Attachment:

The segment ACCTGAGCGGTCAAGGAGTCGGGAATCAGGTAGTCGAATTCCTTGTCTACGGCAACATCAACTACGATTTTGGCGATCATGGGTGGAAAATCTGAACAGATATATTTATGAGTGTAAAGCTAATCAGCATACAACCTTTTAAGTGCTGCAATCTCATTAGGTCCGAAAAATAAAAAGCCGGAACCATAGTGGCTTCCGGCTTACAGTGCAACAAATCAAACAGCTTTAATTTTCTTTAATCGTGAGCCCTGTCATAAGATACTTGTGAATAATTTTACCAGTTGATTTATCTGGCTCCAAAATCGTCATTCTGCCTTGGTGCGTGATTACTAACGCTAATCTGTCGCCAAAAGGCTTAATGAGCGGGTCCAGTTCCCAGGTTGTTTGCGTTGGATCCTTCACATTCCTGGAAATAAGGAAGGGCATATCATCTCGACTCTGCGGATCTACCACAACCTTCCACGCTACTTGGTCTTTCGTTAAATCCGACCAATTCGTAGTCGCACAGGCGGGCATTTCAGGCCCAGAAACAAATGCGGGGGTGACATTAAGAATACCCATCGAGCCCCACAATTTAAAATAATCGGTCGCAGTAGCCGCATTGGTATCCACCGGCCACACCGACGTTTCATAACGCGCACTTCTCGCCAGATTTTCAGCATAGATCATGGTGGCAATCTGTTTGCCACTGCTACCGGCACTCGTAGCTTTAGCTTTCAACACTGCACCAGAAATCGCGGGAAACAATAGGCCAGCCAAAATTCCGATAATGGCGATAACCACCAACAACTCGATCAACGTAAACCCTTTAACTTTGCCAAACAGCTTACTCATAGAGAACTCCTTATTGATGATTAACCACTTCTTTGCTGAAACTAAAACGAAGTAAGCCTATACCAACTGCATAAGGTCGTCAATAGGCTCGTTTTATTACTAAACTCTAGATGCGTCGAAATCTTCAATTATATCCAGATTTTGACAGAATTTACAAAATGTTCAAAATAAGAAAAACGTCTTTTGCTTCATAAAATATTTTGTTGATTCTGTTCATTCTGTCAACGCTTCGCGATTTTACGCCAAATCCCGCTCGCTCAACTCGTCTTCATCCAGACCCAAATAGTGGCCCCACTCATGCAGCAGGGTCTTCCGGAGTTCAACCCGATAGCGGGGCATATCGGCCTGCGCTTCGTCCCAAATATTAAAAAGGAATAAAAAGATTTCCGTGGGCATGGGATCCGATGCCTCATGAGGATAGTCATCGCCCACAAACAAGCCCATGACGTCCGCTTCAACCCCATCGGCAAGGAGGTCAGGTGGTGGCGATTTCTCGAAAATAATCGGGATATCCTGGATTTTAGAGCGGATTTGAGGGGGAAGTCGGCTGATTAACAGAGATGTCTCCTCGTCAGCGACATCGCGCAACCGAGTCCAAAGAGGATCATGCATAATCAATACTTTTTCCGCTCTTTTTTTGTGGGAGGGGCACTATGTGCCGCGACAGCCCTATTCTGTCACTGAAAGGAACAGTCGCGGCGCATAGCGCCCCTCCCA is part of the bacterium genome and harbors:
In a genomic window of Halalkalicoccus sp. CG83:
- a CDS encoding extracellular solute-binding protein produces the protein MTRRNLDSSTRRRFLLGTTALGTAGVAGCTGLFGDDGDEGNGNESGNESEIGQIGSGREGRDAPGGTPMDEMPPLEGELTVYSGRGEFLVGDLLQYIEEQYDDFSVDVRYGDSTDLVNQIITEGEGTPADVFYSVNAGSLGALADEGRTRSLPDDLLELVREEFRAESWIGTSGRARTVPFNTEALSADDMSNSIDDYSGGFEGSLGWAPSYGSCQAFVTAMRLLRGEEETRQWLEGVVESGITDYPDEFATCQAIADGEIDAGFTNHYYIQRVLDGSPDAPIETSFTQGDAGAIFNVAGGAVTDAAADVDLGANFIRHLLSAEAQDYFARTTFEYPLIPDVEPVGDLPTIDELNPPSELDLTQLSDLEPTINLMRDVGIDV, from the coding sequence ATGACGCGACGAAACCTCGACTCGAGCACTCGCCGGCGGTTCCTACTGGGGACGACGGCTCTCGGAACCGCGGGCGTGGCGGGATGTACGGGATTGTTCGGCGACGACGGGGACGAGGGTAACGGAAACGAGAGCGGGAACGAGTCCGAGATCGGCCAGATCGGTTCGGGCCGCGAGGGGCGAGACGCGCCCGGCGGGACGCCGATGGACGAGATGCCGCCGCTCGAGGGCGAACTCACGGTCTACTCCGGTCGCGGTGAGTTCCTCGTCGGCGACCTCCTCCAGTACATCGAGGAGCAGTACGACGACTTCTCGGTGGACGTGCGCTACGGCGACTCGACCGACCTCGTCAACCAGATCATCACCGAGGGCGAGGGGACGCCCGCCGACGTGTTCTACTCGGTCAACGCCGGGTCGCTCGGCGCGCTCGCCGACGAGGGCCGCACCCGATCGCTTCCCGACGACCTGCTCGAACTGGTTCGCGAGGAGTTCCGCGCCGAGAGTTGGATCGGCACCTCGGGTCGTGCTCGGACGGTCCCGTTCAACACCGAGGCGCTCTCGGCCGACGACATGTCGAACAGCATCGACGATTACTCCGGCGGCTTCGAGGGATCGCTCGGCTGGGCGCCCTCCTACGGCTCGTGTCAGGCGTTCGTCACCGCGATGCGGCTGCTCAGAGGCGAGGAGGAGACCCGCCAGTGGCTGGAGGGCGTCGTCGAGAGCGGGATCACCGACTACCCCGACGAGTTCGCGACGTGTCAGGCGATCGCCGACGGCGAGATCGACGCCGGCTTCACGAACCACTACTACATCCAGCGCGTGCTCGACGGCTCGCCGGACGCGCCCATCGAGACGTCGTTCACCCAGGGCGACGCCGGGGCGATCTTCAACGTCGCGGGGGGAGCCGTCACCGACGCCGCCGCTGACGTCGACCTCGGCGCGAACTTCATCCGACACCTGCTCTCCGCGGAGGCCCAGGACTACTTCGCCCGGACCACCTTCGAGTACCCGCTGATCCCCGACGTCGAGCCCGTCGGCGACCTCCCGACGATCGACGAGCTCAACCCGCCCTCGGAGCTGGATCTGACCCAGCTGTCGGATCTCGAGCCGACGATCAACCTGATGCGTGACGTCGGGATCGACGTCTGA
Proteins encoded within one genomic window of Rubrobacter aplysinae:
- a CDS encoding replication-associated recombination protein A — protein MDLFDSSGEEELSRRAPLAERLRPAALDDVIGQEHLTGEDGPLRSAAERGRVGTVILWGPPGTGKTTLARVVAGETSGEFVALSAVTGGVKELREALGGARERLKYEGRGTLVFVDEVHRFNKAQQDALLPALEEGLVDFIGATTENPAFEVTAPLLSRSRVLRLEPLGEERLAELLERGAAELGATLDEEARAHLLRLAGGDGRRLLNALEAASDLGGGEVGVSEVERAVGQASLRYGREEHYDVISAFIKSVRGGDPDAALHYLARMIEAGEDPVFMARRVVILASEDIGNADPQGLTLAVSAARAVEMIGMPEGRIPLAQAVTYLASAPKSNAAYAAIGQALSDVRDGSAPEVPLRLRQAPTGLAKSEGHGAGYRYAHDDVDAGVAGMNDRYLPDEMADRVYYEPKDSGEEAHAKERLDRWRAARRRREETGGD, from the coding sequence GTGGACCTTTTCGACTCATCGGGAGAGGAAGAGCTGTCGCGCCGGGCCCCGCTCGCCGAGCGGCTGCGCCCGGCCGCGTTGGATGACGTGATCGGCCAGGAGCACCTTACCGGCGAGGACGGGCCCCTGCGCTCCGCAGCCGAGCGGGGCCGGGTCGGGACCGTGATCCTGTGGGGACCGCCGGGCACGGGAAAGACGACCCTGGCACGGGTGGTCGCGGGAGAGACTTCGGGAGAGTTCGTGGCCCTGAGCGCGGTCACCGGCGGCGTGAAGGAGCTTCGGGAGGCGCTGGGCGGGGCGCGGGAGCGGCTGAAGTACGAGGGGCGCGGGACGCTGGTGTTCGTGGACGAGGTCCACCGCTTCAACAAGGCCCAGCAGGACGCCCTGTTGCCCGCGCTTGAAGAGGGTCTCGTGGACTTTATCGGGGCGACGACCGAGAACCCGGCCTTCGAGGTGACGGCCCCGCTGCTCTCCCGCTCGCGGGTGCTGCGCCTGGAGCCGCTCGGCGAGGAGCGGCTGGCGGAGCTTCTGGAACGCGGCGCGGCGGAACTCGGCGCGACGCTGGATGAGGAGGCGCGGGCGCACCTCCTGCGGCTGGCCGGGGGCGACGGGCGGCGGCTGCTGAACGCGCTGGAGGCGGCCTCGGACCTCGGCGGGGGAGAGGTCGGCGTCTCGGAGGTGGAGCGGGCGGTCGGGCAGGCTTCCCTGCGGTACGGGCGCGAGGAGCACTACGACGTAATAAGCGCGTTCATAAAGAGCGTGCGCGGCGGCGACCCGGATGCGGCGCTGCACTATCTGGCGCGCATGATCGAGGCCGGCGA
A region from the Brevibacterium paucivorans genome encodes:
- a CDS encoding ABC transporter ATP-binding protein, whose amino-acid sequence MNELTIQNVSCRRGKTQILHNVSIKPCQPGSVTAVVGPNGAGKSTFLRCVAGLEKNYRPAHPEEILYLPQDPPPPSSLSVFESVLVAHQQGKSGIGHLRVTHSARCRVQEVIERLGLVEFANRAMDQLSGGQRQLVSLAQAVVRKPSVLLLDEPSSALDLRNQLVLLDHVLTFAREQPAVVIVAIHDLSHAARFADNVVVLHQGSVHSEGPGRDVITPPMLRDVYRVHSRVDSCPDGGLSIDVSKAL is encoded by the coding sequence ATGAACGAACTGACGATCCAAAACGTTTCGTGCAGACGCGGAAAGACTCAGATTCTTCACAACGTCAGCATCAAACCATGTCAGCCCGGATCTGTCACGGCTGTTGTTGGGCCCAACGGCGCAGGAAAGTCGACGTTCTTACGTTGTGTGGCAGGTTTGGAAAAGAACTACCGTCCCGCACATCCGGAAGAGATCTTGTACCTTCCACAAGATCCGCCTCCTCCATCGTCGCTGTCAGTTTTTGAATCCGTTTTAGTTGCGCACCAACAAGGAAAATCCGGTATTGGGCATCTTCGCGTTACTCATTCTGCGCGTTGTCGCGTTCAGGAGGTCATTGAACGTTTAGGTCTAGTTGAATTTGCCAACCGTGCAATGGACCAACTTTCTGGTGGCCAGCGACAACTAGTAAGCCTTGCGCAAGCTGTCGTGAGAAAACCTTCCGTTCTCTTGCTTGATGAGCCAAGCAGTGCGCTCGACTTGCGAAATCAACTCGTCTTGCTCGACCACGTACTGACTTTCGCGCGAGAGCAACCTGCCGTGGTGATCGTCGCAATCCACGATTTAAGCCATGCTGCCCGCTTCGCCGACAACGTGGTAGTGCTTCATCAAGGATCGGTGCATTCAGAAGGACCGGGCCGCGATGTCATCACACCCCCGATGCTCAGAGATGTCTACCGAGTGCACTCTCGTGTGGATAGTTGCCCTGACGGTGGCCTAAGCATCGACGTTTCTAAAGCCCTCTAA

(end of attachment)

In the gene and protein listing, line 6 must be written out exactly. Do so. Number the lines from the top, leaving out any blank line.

A region from the Brevibacterium paucivorans genome encodes: